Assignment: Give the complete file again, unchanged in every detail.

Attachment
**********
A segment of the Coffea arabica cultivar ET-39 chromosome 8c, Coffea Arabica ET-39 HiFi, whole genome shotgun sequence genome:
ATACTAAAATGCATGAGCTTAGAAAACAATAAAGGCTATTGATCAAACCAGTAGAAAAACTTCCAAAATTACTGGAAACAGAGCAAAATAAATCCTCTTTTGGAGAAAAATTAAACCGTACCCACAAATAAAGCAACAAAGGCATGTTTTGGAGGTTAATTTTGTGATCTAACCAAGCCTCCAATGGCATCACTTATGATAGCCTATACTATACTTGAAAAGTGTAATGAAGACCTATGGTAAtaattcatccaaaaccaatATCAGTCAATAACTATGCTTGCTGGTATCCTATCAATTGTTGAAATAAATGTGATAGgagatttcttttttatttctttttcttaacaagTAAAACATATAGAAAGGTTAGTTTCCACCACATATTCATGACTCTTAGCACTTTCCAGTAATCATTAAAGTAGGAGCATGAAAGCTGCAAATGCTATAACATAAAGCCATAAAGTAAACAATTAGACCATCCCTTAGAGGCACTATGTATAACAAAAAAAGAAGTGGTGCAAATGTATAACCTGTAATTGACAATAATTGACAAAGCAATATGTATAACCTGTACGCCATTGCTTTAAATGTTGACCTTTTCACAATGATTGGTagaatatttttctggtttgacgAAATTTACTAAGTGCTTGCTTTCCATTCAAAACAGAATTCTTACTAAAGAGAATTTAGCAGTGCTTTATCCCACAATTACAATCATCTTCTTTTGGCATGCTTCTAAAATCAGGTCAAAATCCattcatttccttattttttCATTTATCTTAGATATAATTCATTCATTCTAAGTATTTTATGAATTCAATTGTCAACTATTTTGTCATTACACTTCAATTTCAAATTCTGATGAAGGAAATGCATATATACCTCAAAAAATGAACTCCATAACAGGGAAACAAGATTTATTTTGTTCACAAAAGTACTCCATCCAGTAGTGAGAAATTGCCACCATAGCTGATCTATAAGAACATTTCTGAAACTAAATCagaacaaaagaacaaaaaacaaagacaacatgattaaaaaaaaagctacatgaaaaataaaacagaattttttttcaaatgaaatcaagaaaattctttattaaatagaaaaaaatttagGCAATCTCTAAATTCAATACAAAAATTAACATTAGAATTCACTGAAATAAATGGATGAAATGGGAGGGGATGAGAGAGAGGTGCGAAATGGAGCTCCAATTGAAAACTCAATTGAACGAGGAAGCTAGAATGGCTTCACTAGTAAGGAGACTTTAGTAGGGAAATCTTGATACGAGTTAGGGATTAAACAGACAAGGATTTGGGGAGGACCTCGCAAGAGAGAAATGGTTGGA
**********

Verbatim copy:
A segment of the Coffea arabica cultivar ET-39 chromosome 8c, Coffea Arabica ET-39 HiFi, whole genome shotgun sequence genome:
ATACTAAAATGCATGAGCTTAGAAAACAATAAAGGCTATTGATCAAACCAGTAGAAAAACTTCCAAAATTACTGGAAACAGAGCAAAATAAATCCTCTTTTGGAGAAAAATTAAACCGTACCCACAAATAAAGCAACAAAGGCATGTTTTGGAGGTTAATTTTGTGATCTAACCAAGCCTCCAATGGCATCACTTATGATAGCCTATACTATACTTGAAAAGTGTAATGAAGACCTATGGTAAtaattcatccaaaaccaatATCAGTCAATAACTATGCTTGCTGGTATCCTATCAATTGTTGAAATAAATGTGATAGgagatttcttttttatttctttttcttaacaagTAAAACATATAGAAAGGTTAGTTTCCACCACATATTCATGACTCTTAGCACTTTCCAGTAATCATTAAAGTAGGAGCATGAAAGCTGCAAATGCTATAACATAAAGCCATAAAGTAAACAATTAGACCATCCCTTAGAGGCACTATGTATAACAAAAAAAGAAGTGGTGCAAATGTATAACCTGTAATTGACAATAATTGACAAAGCAATATGTATAACCTGTACGCCATTGCTTTAAATGTTGACCTTTTCACAATGATTGGTagaatatttttctggtttgacgAAATTTACTAAGTGCTTGCTTTCCATTCAAAACAGAATTCTTACTAAAGAGAATTTAGCAGTGCTTTATCCCACAATTACAATCATCTTCTTTTGGCATGCTTCTAAAATCAGGTCAAAATCCattcatttccttattttttCATTTATCTTAGATATAATTCATTCATTCTAAGTATTTTATGAATTCAATTGTCAACTATTTTGTCATTACACTTCAATTTCAAATTCTGATGAAGGAAATGCATATATACCTCAAAAAATGAACTCCATAACAGGGAAACAAGATTTATTTTGTTCACAAAAGTACTCCATCCAGTAGTGAGAAATTGCCACCATAGCTGATCTATAAGAACATTTCTGAAACTAAATCagaacaaaagaacaaaaaacaaagacaacatgattaaaaaaaaagctacatgaaaaataaaacagaattttttttcaaatgaaatcaagaaaattctttattaaatagaaaaaaatttagGCAATCTCTAAATTCAATACAAAAATTAACATTAGAATTCACTGAAATAAATGGATGAAATGGGAGGGGATGAGAGAGAGGTGCGAAATGGAGCTCCAATTGAAAACTCAATTGAACGAGGAAGCTAGAATGGCTTCACTAGTAAGGAGACTTTAGTAGGGAAATCTTGATACGAGTTAGGGATTAAACAGACAAGGATTTGGGGAGGACCTCGCAAGAGAGAAATGGTTGGA